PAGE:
The group of state attorneys general who filed a lawsuit to block the T-Mobile/Sprint merger in June continue their misguided efforts despite the Department of Justice’s approval of the transaction in July. 

A combined T-Mobile/Sprint would be highly beneficial for Americans, who would benefit from the greater connectivity, faster internet and economic growth the merger would bring.

Yesterday, Americans for Tax Reform President Grover Norquist sent a letter in support of the merger to Texas Attorney General Ken Paxton, the only Republican attorney general who has joined the lawsuit.

He also sent letters to the attorney generals of Louisiana, West Virginia, Florida and Tennessee — all states that would benefit greatly from the T-Mobile/Sprint merger.

The merger will be instrumental in helping close the digital divide. T-Mobile and Sprint have committed to build a 5G network that will cover 97 percent of Americans — including 85 percent of rural residents — within three years. The companies have also pledged to create an in-home broadband product that would provide internet to underserved areas across the country.

As of now, many Americans do not have adequate access to the Internet, especially in rural areas. Only 62.6 percent of West Virginians and 63.3 percent of Louisanans in rural areas have access to fixed 25 Mbps/3 MBps and mobile LTE 5 MBps/1Mbps, according to the FCC.

Over 2.3 million Floridians and 1.8 million Texans have limited access to high speed internet. Without reliable broadband access, it is extremely difficult to pay bills, apply for jobs, and run successful small businesses.

This problem also greatly impacts children who live in rural areas. More than 25 percent of Tennessee’s middle and high school students do not have home internet access. They cannot complete online school assignments like homework or other activities at home without it. The commitments that T-Mobile and Sprint have made would change these Americans’ lives. 

The merger will also provide more competition in the wireless industry, not less. The New T-Mobile will be a larger third competitor to the two top wireless carriers, which will drive down prices and lead to better service for all Americans. 

In addition, it will create 5,600 new customer service jobs and employ 7,500 more people than Sprint and T-Mobile do separately — not to mention the 3 million new jobs their new 5G network could create. 

In other words, this has the potential to transform the lives of millions across the country. 

The merger between Sprint and T-Mobile would boost competition, create new jobs, benefit consumers, and most importantly, connect underserved Americans to the digital world. Our political leaders should embrace this future of greater connectivity and support the merger. 

Photo Credit: Mike Mozart

ATR Supports Michael Kratsios’ Nomination as U.S. Chief Technology Officer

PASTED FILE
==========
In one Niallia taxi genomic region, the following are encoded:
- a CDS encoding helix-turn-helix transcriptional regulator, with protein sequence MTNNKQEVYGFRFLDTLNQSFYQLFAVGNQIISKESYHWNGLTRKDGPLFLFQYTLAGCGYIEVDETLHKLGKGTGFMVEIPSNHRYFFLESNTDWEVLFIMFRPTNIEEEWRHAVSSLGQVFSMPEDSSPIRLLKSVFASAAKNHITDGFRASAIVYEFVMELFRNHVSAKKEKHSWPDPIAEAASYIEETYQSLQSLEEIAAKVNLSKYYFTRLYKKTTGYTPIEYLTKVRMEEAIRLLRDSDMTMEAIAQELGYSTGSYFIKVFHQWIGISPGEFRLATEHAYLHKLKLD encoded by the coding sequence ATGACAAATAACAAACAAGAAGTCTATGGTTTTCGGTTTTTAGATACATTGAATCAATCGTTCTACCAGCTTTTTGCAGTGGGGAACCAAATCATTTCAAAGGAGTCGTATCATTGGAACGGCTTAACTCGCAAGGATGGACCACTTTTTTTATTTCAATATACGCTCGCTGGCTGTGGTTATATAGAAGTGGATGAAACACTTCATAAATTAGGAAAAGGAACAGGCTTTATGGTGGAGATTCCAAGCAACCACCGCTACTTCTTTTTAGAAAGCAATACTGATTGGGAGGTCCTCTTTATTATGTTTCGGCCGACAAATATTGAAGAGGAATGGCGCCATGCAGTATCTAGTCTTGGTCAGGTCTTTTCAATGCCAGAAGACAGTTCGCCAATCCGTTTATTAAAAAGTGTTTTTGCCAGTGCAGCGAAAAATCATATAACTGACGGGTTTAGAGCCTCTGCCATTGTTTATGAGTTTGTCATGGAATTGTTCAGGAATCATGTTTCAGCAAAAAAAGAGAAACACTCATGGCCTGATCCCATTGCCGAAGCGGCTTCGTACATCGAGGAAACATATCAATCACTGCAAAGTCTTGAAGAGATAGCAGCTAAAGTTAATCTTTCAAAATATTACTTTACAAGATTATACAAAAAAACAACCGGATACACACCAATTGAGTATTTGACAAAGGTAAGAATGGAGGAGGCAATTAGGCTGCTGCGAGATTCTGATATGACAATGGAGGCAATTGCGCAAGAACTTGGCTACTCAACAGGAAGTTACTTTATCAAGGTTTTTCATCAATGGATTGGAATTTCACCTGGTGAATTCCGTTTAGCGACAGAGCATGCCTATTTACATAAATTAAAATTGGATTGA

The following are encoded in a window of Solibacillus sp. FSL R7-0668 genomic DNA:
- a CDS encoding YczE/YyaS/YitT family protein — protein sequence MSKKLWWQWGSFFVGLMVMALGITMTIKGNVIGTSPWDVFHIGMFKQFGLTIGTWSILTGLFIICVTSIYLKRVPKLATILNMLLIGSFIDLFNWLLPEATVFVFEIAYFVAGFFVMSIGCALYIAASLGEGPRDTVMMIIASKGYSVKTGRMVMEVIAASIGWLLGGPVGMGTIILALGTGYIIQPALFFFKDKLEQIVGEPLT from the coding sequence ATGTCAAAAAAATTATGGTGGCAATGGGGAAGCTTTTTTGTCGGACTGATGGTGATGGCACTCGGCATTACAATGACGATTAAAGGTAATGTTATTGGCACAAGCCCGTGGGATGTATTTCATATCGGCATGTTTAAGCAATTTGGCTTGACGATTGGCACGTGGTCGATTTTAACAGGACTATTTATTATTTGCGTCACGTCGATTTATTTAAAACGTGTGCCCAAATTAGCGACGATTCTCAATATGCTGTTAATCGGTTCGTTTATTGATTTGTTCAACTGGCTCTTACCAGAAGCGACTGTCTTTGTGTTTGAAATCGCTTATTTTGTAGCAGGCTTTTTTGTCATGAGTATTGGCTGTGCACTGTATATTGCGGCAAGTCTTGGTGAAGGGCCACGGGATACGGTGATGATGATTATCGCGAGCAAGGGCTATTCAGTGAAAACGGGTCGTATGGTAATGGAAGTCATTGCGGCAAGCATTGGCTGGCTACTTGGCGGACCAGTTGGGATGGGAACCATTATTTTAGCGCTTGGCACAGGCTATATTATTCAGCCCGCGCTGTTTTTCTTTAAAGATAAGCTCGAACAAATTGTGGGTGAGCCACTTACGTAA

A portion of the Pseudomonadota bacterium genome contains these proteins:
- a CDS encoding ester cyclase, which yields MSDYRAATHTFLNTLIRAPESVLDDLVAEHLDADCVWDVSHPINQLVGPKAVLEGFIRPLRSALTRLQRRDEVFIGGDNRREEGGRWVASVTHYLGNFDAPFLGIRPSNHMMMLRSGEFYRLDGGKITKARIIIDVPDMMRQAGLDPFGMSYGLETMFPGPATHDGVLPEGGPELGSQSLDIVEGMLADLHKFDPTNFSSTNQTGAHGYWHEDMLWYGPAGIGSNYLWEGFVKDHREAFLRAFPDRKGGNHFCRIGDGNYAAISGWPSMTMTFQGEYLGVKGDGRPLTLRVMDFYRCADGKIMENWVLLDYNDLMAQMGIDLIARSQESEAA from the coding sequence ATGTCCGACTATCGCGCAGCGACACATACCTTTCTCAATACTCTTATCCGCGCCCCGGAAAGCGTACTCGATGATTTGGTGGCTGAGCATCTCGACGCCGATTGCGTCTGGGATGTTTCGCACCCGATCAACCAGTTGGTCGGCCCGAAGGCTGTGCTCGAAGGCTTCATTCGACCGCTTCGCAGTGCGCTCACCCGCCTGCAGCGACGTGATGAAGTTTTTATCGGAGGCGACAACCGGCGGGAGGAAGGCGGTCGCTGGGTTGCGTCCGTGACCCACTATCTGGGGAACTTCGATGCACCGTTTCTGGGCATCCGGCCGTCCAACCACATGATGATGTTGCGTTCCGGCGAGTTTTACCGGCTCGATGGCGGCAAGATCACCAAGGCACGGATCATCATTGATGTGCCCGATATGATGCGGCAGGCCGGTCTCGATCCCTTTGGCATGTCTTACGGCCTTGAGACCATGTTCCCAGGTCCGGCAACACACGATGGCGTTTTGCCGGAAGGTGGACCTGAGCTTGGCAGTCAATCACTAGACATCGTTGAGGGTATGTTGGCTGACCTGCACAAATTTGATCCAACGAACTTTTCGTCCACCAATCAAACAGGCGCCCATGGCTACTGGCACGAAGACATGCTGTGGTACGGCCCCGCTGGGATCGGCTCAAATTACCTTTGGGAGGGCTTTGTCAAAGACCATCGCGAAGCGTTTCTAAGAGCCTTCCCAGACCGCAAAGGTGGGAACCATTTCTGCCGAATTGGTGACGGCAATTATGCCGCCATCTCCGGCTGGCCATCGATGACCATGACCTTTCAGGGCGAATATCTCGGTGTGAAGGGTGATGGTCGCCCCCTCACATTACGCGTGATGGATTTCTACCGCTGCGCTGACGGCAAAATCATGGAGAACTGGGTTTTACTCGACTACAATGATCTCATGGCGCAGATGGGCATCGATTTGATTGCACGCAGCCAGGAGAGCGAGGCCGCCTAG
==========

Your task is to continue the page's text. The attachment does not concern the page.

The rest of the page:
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Posted by Bethany Patterson on Wednesday, July 24th, 2019, 12:50 PM PERMALINK

In March, President Trump nominated Michael Kratsios to be Chief Technology Officer of the United States.

Kratsios currently serves as deputy assistant to the President for technology policy and as Deputy Chief Technology Officer. Since 2017, he has served in the White House Office of Science and Technology Policy, where he has helped guide the United States’ policies on emerging technologies.

In particular, Kratsios has had an essential role in developing the Administration’s approach to artificial intelligence, 5G and spectrum, broadband, quantum computing, autonomous vehicles, commercial drones and advanced manufacturing.

While at the White House, Kratsios has repeatedly reinforced the value of free-market principles when deploying new technologies—particularly in regards to 5G.

“Empowered by free-market capitalism and driven by bold ideas, Americans created an ecosystem of innovation that is the envy of the world, advancing science and technology and making the Nation prosperous and strong,” he wrote in a memo with Mick Mulvaney, director of the Office of Management and Budget.

The Chief Technology Officer ensures the United States remains the global leader in technology and innovation. Because of Kratsios’ history with promoting free-market and pro-growth values, Americans for Tax Reform supports his nomination.

In light of today’s Senate Committee on Commerce, Science and Transportation nomination hearing, Americans for Tax Reform’s President Grover Norquist sent a letter to Chairman Roger Wicker and Ranking Member Maria Cantwell in support of Kratsios' nomination. Click here to view Norquist’s letter to President Trump regarding Kratsios’ nomination.